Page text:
Yeah, Intel seems to want to catch up and made a pretty decent effort of no sucking with the HD3000. BUT then they go and do a dumb@ss thing like put the crappy HD2000 on 90% of the Sandies they sell. I think if marketing would get the he11 out of the way they wouldn't be too sucky.

    Oh, yeah, except the drivers.
    Reply
  • bigboxes - Saturday, September 17, 2011 - link

    I love AMD as much as the next guy (have three running AMD boxes), but are you going to continue to be "that guy" that posts this nonsense in every Intel/AMD thread? We get it. You love AMD and want to help them win the CPU wars. Yay for fanbois everywhere! Reply
  • Beenthere - Saturday, September 17, 2011 - link

    Intel hasn't released an APU. They have released a CPU and GPU on the same slab of silicon. That's not an integrated APU.

    No nonsense, just facts. I like facts. Some folks can't handle facts but that's life. I like choice and scrupulous businesses. That's what AMD is unlike Intel.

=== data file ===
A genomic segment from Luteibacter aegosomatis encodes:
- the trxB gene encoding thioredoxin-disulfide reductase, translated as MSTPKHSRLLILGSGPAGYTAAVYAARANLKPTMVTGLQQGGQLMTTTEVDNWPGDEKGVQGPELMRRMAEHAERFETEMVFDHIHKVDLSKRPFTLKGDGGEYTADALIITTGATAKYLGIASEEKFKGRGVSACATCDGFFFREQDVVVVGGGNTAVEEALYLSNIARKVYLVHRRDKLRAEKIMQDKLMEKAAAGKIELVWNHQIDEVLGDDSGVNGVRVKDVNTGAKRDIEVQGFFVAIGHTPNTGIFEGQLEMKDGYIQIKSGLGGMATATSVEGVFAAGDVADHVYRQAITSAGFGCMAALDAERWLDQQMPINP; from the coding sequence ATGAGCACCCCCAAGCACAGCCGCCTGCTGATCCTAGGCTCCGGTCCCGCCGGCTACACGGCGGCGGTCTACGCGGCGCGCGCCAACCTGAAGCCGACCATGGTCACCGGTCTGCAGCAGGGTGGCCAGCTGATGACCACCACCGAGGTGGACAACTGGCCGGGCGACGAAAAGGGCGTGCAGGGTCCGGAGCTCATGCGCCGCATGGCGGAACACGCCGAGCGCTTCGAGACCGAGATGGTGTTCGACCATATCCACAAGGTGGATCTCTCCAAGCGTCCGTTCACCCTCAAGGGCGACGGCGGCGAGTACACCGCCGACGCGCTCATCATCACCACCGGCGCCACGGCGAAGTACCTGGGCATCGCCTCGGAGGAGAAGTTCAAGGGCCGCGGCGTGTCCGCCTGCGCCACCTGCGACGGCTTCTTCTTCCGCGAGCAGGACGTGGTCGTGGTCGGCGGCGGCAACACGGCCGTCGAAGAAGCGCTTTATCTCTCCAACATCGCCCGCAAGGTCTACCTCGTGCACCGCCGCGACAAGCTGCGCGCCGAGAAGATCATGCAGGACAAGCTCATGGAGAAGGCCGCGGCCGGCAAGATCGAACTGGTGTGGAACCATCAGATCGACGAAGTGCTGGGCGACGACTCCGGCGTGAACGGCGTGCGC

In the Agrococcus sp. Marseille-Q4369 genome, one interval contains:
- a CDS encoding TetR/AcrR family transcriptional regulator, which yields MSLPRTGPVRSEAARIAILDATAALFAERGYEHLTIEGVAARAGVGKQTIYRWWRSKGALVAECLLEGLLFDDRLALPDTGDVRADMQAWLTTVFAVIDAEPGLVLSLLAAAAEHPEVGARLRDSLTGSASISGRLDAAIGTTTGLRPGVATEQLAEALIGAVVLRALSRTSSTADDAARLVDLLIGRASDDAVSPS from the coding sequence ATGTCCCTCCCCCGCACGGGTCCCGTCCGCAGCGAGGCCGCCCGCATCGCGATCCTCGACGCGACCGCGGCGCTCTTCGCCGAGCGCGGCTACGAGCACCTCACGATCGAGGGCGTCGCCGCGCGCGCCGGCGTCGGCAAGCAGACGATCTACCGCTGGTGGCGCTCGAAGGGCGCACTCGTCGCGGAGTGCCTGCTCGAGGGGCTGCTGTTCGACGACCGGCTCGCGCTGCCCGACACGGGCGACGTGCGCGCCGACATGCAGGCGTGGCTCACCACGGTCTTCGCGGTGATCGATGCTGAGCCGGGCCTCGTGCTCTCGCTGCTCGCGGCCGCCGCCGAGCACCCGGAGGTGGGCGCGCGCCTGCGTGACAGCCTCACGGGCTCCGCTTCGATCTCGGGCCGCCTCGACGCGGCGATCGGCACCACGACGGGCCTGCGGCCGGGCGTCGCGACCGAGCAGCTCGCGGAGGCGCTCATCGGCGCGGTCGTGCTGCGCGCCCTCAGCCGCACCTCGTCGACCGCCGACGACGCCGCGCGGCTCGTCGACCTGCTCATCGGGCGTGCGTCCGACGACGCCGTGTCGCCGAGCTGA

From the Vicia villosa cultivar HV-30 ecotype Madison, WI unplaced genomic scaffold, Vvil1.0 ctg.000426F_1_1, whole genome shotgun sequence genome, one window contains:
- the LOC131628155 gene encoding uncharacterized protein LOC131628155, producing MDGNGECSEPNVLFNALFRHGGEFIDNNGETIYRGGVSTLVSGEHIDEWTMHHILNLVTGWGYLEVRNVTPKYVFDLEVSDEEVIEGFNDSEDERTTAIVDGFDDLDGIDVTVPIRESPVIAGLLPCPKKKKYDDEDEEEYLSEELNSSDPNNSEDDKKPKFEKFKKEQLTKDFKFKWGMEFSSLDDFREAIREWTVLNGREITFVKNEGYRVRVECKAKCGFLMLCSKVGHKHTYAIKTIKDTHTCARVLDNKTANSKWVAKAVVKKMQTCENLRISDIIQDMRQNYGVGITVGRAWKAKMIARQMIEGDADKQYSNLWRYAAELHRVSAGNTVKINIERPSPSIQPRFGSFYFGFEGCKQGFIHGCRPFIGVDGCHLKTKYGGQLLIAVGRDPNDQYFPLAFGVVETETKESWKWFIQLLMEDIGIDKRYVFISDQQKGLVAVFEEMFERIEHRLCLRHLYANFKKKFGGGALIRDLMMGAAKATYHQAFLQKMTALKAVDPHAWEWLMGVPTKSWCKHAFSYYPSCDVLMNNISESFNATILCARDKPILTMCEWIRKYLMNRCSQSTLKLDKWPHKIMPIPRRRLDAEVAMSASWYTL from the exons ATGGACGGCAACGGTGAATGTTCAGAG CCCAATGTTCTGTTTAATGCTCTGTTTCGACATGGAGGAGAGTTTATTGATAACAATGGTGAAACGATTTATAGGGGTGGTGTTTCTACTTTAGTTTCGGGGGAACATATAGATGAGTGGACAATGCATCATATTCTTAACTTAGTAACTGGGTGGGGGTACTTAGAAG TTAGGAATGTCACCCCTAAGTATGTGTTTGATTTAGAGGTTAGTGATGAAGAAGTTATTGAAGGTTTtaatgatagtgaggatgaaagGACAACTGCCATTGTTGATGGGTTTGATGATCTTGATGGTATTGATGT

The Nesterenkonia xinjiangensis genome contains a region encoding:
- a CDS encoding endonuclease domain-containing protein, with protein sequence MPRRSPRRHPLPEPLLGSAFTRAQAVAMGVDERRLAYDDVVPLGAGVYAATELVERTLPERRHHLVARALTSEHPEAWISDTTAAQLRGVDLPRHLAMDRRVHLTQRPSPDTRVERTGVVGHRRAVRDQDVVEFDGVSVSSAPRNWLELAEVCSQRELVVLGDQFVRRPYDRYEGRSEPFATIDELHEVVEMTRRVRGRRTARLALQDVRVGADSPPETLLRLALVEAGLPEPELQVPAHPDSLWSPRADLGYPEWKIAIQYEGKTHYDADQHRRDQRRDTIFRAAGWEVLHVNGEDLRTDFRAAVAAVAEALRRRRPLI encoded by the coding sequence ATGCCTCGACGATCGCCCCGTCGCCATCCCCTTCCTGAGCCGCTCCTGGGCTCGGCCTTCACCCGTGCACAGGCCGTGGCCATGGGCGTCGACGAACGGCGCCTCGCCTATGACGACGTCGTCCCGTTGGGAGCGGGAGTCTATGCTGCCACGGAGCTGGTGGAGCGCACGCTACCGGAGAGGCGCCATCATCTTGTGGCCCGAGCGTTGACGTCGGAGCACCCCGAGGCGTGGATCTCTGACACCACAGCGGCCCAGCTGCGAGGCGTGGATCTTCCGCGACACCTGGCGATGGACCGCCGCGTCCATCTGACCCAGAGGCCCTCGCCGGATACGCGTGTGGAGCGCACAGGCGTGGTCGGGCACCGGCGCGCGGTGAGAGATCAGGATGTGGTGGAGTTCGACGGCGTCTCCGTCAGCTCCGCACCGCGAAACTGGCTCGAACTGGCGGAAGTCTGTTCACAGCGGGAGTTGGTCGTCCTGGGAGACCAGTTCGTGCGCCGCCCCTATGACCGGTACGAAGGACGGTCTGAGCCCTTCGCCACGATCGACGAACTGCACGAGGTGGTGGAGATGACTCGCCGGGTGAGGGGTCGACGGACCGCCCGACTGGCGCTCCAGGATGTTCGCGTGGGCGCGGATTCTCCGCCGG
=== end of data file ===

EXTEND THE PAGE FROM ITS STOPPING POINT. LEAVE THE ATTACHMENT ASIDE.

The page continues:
Reply
  • ltcommanderdata - Saturday, September 17, 2011 - link

    For someone arguing against marketing hype and looking for facts you seem overly preoccupied by AMD's APU term. If you are looking for which product currently on the market has tighter CPU/IGP integration then that produce is Sandy Bridge not Llano. For instance Sandy Bridge allows bidirectional communication/sharing of instructions and data between the CPUs and IGP via a shared on die L3 cache instead of through a crossbar and off die system memory as in Llano. Sandy Bridge also has more advanced power and thermal monitoring allowing efficient sharing of TDP room between the CPU and IGP, allowing each to be overclocked as needed, something Llano doesn't do.

    Yes, Llano has the faster GPU, but that's not the critical concern if what you are interested in is integration. Intel's CPU and GPU on a slab of silicon was Arrandale. Sandy Bridge has moved well beyond that. Llano's CPU/GPU integration looks to be somewhere in between Arrandale and Sandy Bridge. Seeing Llano is AMD's 1st generation Fusion product along with Brazos that's fine. But just because AMD's calls their product an APU doesn't mean it's the pinnacle of CPU/GPU integration.
    Reply
  • gramboh - Sunday, September 18, 2011 - link

    Boom. Beenthere just got roasted, and of course disappears rather than admitting he was wrong. Reply